A friend, we’ll call Jed, remembers when he was “just a kid” and was called on one Sunday in church to come up front and share his thoughts. He started up there, but didn’t quite make it. Instead, he took a detour and headed out the side front exit. That’s how anxious he was to share his thoughts with the people in the congregation. Glossophobia, the fear of public speaking, is reported to be the number one fear, according to several sources. It beats out the fear of spiders, heights, even the fear of dying. In other words, many of us would rather die than speak in public.
Why is it we are so afraid to get up in front of others and express ourselves? For me it was always due to concern I’d make a fool of myself. When I was a teenager I remember once completely psyching myself out once. Here’s what happened: While practicing what I wanted to say, I got my tongue twisted a little. That concerned me because I didn’t want to make that mistake in the real talk. I practiced again and got those particular words right, but got my tongue twisted in another part of the talk. I tried again. The more I worried about not getting my tongue twisted, the more I fouled up. I began to obsess about it. Even while I was on the stand waiting to give my talk, I was whispering the talk to myself, trying to get the words right. By the time I got up to the podium, I was in such a state that I sounded like I was speaking a foreign language. Members of the congregation chuckled and found my problem pretty funny. I find it funny now too. It didn’t seem very funny to me at the time, however.
My uncle remembers how he somehow avoided giving a talk for many years, and when he was finally “caught” he expressed concern to his older brother about all those faces that would be looking at him. His brother advised him to pick a point in the chapel he could concentrate on. On the day of his talk, he followed his brother’s counsel and chose the clock. Unfortunately, the clock was on the side wall which meant that my uncle kept his head turned sideways through his entire talk.
As a student officer in his high school, a relative we’ll call Phil, says he was wishing he had a podium when he spoke for one of his first times. The school auditorium was built like kind of a theater in the round and he had to stand in the middle of the floor, fellow students all around him. Consequently, he had to continue turning from one side to the other, so that he wouldn’t have his back to anyone for too long. To his relief, his presentation went fairly well! It was when he tried to leave the floor, that he fell (as the expression goes) flat on his face. With all his turning, he’d wrapped the microphone cord around his ankles and had basically hog-tied himself—a real character-building experience.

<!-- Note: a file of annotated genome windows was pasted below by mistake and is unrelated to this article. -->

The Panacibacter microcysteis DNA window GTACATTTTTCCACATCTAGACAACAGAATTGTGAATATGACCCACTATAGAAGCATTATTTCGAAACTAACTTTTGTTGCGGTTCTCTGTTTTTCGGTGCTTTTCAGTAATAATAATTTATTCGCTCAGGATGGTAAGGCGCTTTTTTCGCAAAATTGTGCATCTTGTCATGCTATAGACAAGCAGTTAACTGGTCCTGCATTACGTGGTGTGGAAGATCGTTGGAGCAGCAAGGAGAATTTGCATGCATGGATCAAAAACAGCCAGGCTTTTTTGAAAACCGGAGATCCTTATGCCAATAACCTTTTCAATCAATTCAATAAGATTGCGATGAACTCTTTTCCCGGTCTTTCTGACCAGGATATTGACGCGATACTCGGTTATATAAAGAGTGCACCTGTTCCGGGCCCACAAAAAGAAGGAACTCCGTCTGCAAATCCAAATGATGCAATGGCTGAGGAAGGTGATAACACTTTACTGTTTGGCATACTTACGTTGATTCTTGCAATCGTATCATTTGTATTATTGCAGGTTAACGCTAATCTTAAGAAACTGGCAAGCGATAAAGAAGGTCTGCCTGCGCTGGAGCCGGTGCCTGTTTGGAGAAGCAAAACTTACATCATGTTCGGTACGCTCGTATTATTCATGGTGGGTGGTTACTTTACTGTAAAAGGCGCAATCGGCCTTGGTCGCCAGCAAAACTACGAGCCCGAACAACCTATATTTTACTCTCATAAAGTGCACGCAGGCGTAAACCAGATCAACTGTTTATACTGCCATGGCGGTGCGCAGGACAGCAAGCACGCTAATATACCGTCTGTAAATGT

Happily, when it comes to speaking, experience really does help. It generally helps curb some of our fears and lessens problems at the podium or any time we’re up in front of an audience. I’m not sure if they became fearless speakers, but all those I mentioned lived to laugh about their first experiences and became really good speakers.
By the time I was in my mid-twenties, I’d discovered that feeling deeply about my subject matter really helped me give more successful talks. I’d attended an inspirational fireside not long before I was asked to speak in church, and I decided to use many of the thoughts presented there. I’d give credit, of course, to the man who’d shared those thoughts. I even called a friend to find out his name. It wasn’t until I got to the meeting that I discovered that the second speaker on the program was this same man. I still remember my intense panic as I tried to come up with some new, last-minute material. My mouth dried, my head felt light, but when I got to the podium, the thoughts came. I’m still not sure what I said, but I knew I’d experienced a miracle. I’d definitely gotten help.
I wish I could say that I am no longer fearful of public speaking now that I’m older, but I still sometimes get that pang in my stomach, and that light-headed feeling that causes me to forget the material I planned to say, including everyday words and names I knew perfectly well only seconds before I rose. More often these days, however, talking in front of others doesn’t bother me nearly as much as it once did. When I remember the secret: that it’s not about me, miracles are more apt to occur and I get that Heavenly help I always hope for. That’s a good feeling. Maybe someday I’ll be able to actually say that I enjoy speaking, but right now, speaking, conducting etc. continues to be a challenge.
One more story: I served an LDS mission to California, and by the time I’d been out for a few months, I’d spoken in front of so many groups, that it became almost routine. For about a year, I actually lost my fear of speaking. But I still had herpetophobia, a fear of reptiles. As I waited on the stand for my turn to get up at the podium, I noticed a lizard resting at the foot of the pulpit. This was no cute little Geico gecko. This was a very real and creepy thing with an exceptionally long tail. I let the bishop know I didn’t plan to join “that thing” at the podium. I think he could tell I wasn’t kidding. He sent a message to his son, who grabbed the lizard by its tail and rushed it outside. But the incident unnerved me, and during my talk, I kept checking the floor, worried that the lizard had little friends and relatives who might come looking for him.
Maybe you’ve had an unusual or character-building problem up at the podium. If you have, please share.